Pittsburgh Water and Sewer to sell $94 million
The Pittsburgh Water and Sewer Authority intends to sell $94.4 million of first-lien revenue bonds on Thursday.
Morgan Stanley is senior manager for the negotiated sale, for which there is no early retail period.
The sale consists of $93.4 million of Series 2020B tax-exempt bonds and $1 million of Series 2020A federally taxable bonds.
S&P Global Ratings and Moody's Investors Service Authority’s rate its bonds A and A3, respectively. Both assign stable outlooks.
The ratings affect roughly $624 million of parity debt outstanding.
Moody’s, in a July commentary, said municipal water and sewer utilities are among the best positioned public finance sectors to confront COVID-19 related credit risks.
“Since the last recession, utilities have proactively increased rates, added to strategic reserves and reduced leverage while raising debt-service coverage,” Moody’s said. “Revenue growth will slow over at least the coming year as a result of moderated rate increases, lower connection fees, higher delinquency rates and some reductions in usage.”
Even under severe stress scenarios, strong liquidity ensures debt service coverage for an extended period, Moody’s added.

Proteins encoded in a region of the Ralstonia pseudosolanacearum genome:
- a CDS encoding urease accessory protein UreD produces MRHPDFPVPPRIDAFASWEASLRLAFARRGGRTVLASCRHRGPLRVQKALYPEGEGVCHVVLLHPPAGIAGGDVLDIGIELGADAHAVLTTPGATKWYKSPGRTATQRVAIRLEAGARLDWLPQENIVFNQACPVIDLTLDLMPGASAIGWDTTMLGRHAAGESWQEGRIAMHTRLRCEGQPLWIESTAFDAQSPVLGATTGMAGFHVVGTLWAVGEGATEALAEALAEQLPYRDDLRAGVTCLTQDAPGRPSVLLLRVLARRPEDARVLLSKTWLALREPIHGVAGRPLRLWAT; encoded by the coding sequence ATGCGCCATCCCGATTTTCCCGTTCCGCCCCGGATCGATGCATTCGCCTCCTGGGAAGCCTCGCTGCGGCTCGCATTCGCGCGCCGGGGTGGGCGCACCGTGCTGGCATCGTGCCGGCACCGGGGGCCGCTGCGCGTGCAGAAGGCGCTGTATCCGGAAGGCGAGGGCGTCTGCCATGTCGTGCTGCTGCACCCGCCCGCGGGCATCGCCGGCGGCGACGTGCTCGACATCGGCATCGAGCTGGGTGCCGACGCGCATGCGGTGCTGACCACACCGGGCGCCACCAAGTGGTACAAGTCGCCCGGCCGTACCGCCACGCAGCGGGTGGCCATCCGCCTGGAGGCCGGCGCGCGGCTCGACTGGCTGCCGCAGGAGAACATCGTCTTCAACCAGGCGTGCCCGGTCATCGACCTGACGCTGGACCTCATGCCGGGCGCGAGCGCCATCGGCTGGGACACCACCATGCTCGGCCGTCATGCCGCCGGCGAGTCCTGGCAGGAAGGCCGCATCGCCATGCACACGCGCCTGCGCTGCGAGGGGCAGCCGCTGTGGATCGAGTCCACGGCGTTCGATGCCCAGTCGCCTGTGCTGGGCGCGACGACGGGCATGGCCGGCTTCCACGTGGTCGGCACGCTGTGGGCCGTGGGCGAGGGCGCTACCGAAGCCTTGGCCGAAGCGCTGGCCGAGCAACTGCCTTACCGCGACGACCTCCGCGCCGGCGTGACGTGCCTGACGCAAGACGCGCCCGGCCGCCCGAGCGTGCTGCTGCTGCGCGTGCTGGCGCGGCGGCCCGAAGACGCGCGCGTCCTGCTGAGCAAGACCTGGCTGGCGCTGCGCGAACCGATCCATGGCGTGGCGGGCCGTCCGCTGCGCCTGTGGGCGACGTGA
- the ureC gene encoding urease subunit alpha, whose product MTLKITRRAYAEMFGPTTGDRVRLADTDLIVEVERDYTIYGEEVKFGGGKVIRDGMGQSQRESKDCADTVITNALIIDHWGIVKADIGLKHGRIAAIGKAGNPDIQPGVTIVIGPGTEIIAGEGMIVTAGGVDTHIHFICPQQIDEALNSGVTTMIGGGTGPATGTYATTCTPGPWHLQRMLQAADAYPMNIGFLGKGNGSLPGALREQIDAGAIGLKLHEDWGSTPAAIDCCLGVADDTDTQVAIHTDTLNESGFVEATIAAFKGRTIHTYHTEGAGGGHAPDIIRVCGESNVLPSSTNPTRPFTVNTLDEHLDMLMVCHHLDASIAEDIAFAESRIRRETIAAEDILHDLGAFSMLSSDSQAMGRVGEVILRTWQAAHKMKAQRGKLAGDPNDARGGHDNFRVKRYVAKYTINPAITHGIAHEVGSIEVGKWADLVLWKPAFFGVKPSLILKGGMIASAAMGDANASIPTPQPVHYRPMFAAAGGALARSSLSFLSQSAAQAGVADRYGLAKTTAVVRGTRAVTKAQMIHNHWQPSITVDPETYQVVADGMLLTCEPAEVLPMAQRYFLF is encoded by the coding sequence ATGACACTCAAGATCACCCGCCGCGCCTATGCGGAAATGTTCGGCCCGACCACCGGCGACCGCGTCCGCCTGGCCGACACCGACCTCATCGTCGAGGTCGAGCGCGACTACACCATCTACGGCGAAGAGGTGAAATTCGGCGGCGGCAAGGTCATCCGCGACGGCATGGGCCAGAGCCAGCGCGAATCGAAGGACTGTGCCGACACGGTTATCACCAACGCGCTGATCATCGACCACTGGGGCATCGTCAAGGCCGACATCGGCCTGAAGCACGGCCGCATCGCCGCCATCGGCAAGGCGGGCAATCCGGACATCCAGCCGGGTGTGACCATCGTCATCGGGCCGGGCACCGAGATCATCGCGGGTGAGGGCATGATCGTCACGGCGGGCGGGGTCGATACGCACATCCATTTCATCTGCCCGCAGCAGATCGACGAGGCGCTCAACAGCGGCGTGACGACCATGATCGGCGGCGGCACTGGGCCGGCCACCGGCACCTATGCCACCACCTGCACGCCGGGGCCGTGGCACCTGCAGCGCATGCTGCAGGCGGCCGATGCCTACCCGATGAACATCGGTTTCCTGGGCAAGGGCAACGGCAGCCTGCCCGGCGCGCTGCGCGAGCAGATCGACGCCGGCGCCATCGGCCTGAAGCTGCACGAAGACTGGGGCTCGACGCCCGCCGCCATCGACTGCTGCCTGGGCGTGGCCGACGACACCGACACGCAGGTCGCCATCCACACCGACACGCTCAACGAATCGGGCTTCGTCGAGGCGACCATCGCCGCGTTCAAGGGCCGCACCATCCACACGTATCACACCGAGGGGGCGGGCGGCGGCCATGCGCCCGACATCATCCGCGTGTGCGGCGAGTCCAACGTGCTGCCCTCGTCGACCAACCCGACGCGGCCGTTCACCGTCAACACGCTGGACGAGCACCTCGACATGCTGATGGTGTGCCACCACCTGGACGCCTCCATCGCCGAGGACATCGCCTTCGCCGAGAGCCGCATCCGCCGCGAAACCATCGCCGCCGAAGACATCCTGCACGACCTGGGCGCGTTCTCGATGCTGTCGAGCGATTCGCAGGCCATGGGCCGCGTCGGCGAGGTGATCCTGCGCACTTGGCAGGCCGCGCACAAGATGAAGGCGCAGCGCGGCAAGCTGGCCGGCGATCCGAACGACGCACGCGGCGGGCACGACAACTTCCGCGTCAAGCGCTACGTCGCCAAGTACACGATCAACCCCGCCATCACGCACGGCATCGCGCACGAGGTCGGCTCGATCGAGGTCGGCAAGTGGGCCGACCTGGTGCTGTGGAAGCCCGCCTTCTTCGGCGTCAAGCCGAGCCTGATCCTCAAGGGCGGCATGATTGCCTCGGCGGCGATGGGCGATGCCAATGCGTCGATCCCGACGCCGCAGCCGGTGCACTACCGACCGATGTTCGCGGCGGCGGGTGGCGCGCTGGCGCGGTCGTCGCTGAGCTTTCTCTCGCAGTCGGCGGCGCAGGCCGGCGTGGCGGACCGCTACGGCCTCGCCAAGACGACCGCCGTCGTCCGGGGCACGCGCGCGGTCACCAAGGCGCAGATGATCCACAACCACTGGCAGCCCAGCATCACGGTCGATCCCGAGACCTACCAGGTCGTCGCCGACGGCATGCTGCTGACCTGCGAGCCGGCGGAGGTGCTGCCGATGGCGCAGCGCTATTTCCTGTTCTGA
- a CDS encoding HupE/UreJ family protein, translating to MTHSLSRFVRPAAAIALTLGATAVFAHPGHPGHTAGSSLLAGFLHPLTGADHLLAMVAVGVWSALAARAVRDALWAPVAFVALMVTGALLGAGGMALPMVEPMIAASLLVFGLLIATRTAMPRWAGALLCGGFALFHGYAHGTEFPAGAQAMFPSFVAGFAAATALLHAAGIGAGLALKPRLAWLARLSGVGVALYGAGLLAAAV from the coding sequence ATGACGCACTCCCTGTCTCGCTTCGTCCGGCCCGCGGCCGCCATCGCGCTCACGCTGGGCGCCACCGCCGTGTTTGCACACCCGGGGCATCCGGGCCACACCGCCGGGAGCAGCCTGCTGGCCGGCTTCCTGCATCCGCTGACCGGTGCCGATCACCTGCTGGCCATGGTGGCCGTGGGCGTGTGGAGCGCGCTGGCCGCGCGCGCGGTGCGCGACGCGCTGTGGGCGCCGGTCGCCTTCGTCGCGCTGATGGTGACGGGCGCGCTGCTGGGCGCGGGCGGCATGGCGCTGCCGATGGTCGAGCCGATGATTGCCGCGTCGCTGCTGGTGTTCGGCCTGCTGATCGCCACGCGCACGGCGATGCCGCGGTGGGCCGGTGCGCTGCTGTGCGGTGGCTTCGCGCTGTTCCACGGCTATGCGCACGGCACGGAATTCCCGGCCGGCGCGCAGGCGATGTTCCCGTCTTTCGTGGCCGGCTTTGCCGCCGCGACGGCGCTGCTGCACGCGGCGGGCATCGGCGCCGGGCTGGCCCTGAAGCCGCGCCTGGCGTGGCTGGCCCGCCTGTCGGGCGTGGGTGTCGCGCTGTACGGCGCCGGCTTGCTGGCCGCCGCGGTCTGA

Moody’s said its rating of PWSA reflects the authority’s “considerable size and dynamic, urban service area, and also considers its relatively narrow, though improving, cash position compared to similarly sized peers.” It also cited PWSA's management controls, including comprehensive budgeting.
Pittsburgh, the economic center of western Pennsylvania, has transitioned in recent years from reliance on steel and heavy manufacturing to a healthcare and education focus. Key industries include information technology, financial services and advanced manufacturing.
The authority’s operating performance has exceeded budget expectations for two years.
PWSA, which began in 1984, is Pennsylvania's largest combined water and sewer authority. It provides services to more than 300,000 customers throughout Greater Pittsburgh, covering roughly 84% of the city’s population. The authority absorbed the water department in 1995, and became the sole proprietor of the sewer system four years later.
Its five-year capital program for 2021 to 2025 totals $1.2 billion. Goals for the plan include reducing non-revenue water to below 20% within 10 years.
The authority’s board has scheduled its next meeting for 10 a.m. Friday.
Because of the COVID-19 impact, revenues are down by $5.4 million, or nearly 3%, year-over-year as of Sept. 30.
Officials, during an investor roadshow, cited decreases in consumption during business closures after Gov. Tom Wolf ordered a shutdown of non-essential businesses in May.
While businesses have slowly started to reopen, limitations still prohibit businesses from functioning at pre-coronavirus levels.
The PWSA has been delaying and reducing costs this year to help offset revenue reductions. While the authority has not been eligible for any COVID-19 relief, “the PWSA will continue to monitor all opportunities,” it said in a statement.
Public Resources Advisory Group is the municipal advisor for the sale. McNees, Wallace & Nurick LLC is bond counsel.
The authority also intends to remarket $218.8 million of Series 2017C first lien revenue bonds on Dec 1.